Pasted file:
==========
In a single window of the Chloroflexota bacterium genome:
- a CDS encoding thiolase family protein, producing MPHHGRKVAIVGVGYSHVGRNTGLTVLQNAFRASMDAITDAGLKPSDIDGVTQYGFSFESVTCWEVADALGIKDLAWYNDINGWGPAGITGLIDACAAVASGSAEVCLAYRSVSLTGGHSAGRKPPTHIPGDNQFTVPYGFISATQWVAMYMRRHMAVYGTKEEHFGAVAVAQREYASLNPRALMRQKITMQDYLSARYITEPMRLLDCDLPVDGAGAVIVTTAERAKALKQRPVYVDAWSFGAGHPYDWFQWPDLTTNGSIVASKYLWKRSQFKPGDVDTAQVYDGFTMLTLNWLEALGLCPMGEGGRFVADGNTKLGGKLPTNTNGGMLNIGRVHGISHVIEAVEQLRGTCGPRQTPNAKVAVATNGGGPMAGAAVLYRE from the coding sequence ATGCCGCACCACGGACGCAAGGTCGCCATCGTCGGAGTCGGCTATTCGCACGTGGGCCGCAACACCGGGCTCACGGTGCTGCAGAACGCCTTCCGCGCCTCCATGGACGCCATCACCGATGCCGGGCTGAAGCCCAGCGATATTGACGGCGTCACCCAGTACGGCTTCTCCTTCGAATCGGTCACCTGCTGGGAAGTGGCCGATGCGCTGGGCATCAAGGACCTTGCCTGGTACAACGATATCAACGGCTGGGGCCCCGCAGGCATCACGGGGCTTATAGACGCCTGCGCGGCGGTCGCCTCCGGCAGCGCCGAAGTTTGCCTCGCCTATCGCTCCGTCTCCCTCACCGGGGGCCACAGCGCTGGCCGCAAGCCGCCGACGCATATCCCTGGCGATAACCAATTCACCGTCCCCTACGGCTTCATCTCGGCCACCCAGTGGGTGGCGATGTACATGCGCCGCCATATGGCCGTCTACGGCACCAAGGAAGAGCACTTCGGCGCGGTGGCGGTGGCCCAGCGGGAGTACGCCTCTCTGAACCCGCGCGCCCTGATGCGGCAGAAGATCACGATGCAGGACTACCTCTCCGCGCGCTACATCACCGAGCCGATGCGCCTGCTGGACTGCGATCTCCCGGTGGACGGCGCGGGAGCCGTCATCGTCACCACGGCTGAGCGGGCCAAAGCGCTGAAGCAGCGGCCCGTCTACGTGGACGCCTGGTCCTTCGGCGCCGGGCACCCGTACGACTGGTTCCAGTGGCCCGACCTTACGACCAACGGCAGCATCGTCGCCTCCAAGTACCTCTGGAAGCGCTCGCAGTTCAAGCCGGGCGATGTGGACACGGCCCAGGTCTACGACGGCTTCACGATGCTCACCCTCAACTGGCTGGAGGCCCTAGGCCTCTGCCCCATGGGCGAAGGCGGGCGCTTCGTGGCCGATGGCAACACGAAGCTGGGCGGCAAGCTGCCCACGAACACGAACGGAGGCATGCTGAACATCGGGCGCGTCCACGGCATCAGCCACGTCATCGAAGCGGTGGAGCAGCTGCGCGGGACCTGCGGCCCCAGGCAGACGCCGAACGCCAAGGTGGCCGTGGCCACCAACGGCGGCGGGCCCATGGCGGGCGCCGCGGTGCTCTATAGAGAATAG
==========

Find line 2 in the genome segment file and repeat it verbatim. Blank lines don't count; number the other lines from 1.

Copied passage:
- a CDS encoding thiolase family protein, producing MPHHGRKVAIVGVGYSHVGRNTGLTVLQNAFRASMDAITDAGLKPSDIDGVTQYGFSFESVTCWEVADALGIKDLAWYNDINGWGPAGITGLIDACAAVASGSAEVCLAYRSVSLTGGHSAGRKPPTHIPGDNQFTVPYGFISATQWVAMYMRRHMAVYGTKEEHFGAVAVAQREYASLNPRALMRQKITMQDYLSARYITEPMRLLDCDLPVDGAGAVIVTTAERAKALKQRPVYVDAWSFGAGHPYDWFQWPDLTTNGSIVASKYLWKRSQFKPGDVDTAQVYDGFTMLTLNWLEALGLCPMGEGGRFVADGNTKLGGKLPTNTNGGMLNIGRVHGISHVIEAVEQLRGTCGPRQTPNAKVAVATNGGGPMAGAAVLYRE from the coding sequence ATGCCGCACCACGGACGCAAGGTCGCCATCGTCGGAGTCGGCTATTCGCACGTGGGCCGCAACACCGGGCTCACGGTGCTGCAGAACGCCTTCCGCGCCTCCATGGACGCCATCACCGATGCCGGGCTGAAGCCCAGCGATATTGACGGCGTCACCCAGTACGGCTTCTCCTTCGAATCGGTCACCTGCTGGGAAGTGGCCGATGCGCTGGGCATCAAGGACCTTGCCTGGTACAACGATATCAACGGCTGGGGCCCCGCAGGCATCACGGGGCTTATAGACGCCTGCGCGGCGGTCGCCTCCGGCAGCGCCGAAGTTTGCCTCGCCTATCGCTCCGTCTCCCTCACCGGGGGCCACAGCGCTGGCCGCAAGCCGCCGACGCATATCCCTGGCGATAACCAATTCACCGTCCCCTACGGCTTCATCTCGGCCACCCAGTGGGTGGCGATGTACATGCGCCGCCATATGGCCGTCTACGGCACCAAGGAAGAGCACTTCGGCGCGGTGGCGGTGGCCCAGCGGGAGTACGCCTCTCTGAACCCGCGCGCCCTGATGCGGCAGAAGATCACGATGCAGGACTACCTCTCCGCGCGCTACATCACCGAGCCGATGCGCCTGCTGGACTGCGATCTCCCGGTGGACGGCGCGGGAGCCGTCATCGTCACCACGGCTGAGCGGGCCAAAGCGCTGAAGCAGCGGCCCGTCTACGTGGACGCCTGGTCCTTCGGCGCCGGGCACCCGTACGACTGGTTCCAGTGGCCCGACCTTACGACCAACGGCAGCATCGTCGCCTCCAAGTACCTCTGGAAGCGCTCGCAGTTCAAGCCGGGCGATGTGGACACGGCCCAGGTCTACGACGGCTTCACGATGCTCACCCTCAACTGGCTGGAGGCCCTAGGCCTCTGCCCCATGGGCGAAGGCGGGCGCTTCGTGGCCGATGGCAACACGAAGCTGGGCGGCAAGCTGCCCACGAACACGAACGGAGGCATGCTGAACATCGGGCGCGTCCACGGCATCAGCCACGTCATCGAAGCGGTGGAGCAGCTGCGCGGGACCTGCGGCCCCAGGCAGACGCCGAACGCCAAGGTGGCCGTGGCCACCAACGGCGGCGGGCCCATGGCGGGCGCCGCGGTGCTCTATAGAGAATAG